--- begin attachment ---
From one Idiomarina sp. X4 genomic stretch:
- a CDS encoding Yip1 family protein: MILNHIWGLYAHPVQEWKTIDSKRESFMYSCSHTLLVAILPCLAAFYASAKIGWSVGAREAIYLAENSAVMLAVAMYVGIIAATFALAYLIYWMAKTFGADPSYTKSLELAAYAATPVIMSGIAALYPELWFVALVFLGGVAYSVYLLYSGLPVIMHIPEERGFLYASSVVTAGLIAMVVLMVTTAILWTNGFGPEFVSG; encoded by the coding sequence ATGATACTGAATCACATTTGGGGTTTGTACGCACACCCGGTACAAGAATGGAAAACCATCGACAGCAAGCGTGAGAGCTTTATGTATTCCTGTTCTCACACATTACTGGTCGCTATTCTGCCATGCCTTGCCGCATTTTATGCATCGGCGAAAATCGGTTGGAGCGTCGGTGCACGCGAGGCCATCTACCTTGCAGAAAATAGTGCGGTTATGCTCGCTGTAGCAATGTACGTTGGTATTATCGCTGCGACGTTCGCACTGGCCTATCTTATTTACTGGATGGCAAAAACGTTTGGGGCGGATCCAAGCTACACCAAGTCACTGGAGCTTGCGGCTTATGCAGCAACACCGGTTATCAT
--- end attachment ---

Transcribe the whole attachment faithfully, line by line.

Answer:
From one Idiomarina sp. X4 genomic stretch:
- a CDS encoding Yip1 family protein: MILNHIWGLYAHPVQEWKTIDSKRESFMYSCSHTLLVAILPCLAAFYASAKIGWSVGAREAIYLAENSAVMLAVAMYVGIIAATFALAYLIYWMAKTFGADPSYTKSLELAAYAATPVIMSGIAALYPELWFVALVFLGGVAYSVYLLYSGLPVIMHIPEERGFLYASSVVTAGLIAMVVLMVTTAILWTNGFGPEFVSG; encoded by the coding sequence ATGATACTGAATCACATTTGGGGTTTGTACGCACACCCGGTACAAGAATGGAAAACCATCGACAGCAAGCGTGAGAGCTTTATGTATTCCTGTTCTCACACATTACTGGTCGCTATTCTGCCATGCCTTGCCGCATTTTATGCATCGGCGAAAATCGGTTGGAGCGTCGGTGCACGCGAGGCCATCTACCTTGCAGAAAATAGTGCGGTTATGCTCGCTGTAGCAATGTACGTTGGTATTATCGCTGCGACGTTCGCACTGGCCTATCTTATTTACTGGATGGCAAAAACGTTTGGGGCGGATCCAAGCTACACCAAGTCACTGGAGCTTGCGGCTTATGCAGCAACACCGGTTATCAT